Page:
Many researchers have voiced ethical concerns about the potential effects of machine companionship. They are concerned that the more that people turn to machine companions, the more they’ll lose touch with other humans—yet another shift toward an existence of being “alone together,” to use sociologist Sherry Turkle’s term.
Despite this apprehension, there is surprisingly little research that examines the effects of machine partners. We know quite a bit about how technology, in general, affects people in relationships, such as the benefits and harms of sexting among young adults, and the ways in which online dating platforms influence the long-term success of relationships.
Understanding the benefits and drawbacks of AI partners is a bit more complicated.
We are now in an age of what sociologist Elyakim Kislev calls “relationships 5.0” in which we are “moving from technologies used as tools controlling human surroundings and work to technologies that are our ecosystem in and of themselves.”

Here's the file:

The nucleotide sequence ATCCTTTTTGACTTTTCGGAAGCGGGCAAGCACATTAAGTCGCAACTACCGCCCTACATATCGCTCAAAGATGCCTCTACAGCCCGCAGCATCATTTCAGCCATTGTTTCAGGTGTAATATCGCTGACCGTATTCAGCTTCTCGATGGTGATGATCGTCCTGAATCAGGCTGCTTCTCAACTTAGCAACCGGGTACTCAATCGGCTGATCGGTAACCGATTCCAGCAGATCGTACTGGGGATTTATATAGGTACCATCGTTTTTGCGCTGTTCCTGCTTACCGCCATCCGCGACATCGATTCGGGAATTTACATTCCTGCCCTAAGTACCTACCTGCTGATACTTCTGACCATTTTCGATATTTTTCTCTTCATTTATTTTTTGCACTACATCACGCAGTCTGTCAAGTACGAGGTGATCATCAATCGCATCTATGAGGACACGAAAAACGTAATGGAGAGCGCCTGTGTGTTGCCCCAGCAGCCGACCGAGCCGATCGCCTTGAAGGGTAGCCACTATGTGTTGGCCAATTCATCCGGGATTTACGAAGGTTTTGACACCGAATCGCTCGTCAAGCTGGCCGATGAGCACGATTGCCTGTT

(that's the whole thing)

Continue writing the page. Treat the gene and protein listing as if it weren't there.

As we have seen with dating apps, technological advancements in the context of relationships initially face skepticism and disagreement. However, there’s no question that people seem capable of forming deep attachments with AI systems.
Take the app Replika. It’s been marketed as the “AI companion who cares”—a virtual boyfriend or girlfriend that promises to engage users in deeply personal conversations, including sexting and dirty talk.
Early last year, the Italian Data Protection Authority ordered that the app stop processing Italian users’ data. As a result, the developers changed how Replika interacts with its users—and some of these users went on to express feelings of grief, loss and heartbreak, not unlike the emotions felt after a breakup with a human partner.
Legislators are still figuring out how to regulate sex and love with machines. But if we have learned anything about the ways in which technology has already become integrated into our relationships, it is likely that sexual and romantic relationships with AI-equipped systems and robots will become more common in the not-so-distant future. The Conversation